On the back end of a distinguished career, left fielder Garret Anderson was deemed expendable by the Angels, who have more capable outfielders than any team in baseball.
Not one to speak out against the front office, Anderson has landed with the Atlanta Braves, where he recently signed a one-year, free-agent deal.
Anderson had been a fixture with the Angels since 1995, his first full season with the team when he played in 106 games and smacked 16 home runs with 69 runs batted in.
With the exception of 2007 and 2004, when Anderson was limited to 108 and 112 games due to various injuries, he has played in no fewer than 141 games every season.
Some have said that Anderson is too nonchalant, doesn’t show enough emotion, and won’t take risks like diving for balls.
It’s fine to give maximum effort, and laying out for balls is one indication, but Anderson has been durable and steady at the plate and in the field.
Anderson turns 37 years old in June, and is coming off another productive season. Last year he batted .293 with 15 homers and 84 RBIs.
When Anderson was drafted in the fourth round in 1990 out of Kennedy High in the Valley, he’s been consistently solid, but not a strict long-ball threat.
Only once, in 2000 has Anderson, a two-time Silver Slugger award winner, finished with more than 30 homers, when he laced 35 with 117 RBIs. Then again, that’s not his forte.
Anderson’s specialty is driving the ball into the gaps. Strong enough, this strategy has allowed him to have hit 272 homers with 1,272 RBIs. Not bad for a line-drive hitter.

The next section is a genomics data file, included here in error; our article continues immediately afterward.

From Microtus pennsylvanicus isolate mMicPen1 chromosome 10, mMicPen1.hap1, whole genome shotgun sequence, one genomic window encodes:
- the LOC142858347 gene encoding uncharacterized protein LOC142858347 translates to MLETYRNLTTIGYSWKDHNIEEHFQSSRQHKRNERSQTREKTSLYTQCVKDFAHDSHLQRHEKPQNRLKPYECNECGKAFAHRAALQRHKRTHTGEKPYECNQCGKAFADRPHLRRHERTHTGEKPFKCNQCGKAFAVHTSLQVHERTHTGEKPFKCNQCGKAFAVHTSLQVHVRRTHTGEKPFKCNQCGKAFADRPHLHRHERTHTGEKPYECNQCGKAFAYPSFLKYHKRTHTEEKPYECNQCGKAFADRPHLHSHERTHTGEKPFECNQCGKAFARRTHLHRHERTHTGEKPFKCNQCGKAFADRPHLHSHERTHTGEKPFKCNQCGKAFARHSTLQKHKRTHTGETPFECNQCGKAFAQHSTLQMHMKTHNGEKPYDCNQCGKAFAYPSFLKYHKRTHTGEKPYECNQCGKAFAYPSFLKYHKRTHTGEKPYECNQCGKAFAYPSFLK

Ten times Anderson ripped 30 or more doubles, and on four occasions has surpassed 40, with a high of 56 in 2002.
That same season, Anderson, who has a .469 slugging percentage and a .327 on-base percentage, drove in 123 runs, duplicating the total from the previous campaign.
For long-suffering Angels fans, and after so many heart-breaking losses in the playoffs, everything came together.
That one magical year erased the horrors of 1979, 1982, and 1986, as the Angels came from behind in Game 6 of the World Series against the San Francisco Giants and won, and then clinched Game 7 on Anderson’s key double.
Anderson has led the American League in doubles twice, and had nine hits, with six RBIs and a .281 batting average against the Giants.
Anderson has made three All-Star teams, and was voted the game’s Most Valuable Player in 2003.
These accomplishments are nice, but Anderson, who owns a .296 lifetime batting average, and was raised by his teenage mother, is more concerned with family than numbers.
Getting the 6-foot-3-inch, 190-pounder to talk about himself is more difficult than buzzing a fastball past him.
The Angels have more than enough outfielders after signing free agent Bobby Abreu to play left field, along with Torii Hunter in center field, and Vladimir Guerrero in right field. They also have reserves Gary Matthews Jr., Juan Rivera and Reggie Willits.
To be sure, Anderson’s presence in the clubhouse and his wide and infectious smile will be missed. So will his trusty bat and winning ways. The Angels’ loss is the Braves’ gain.
Rick Assad has been a sportswriter for more than two decades. He has a political science degree from UCLA, a journalism degree from CSUN, is a staff writer for diamondboxing.com, and is a contributor to trufanboxing.com. You may e-mail him at firstname.lastname@example.org.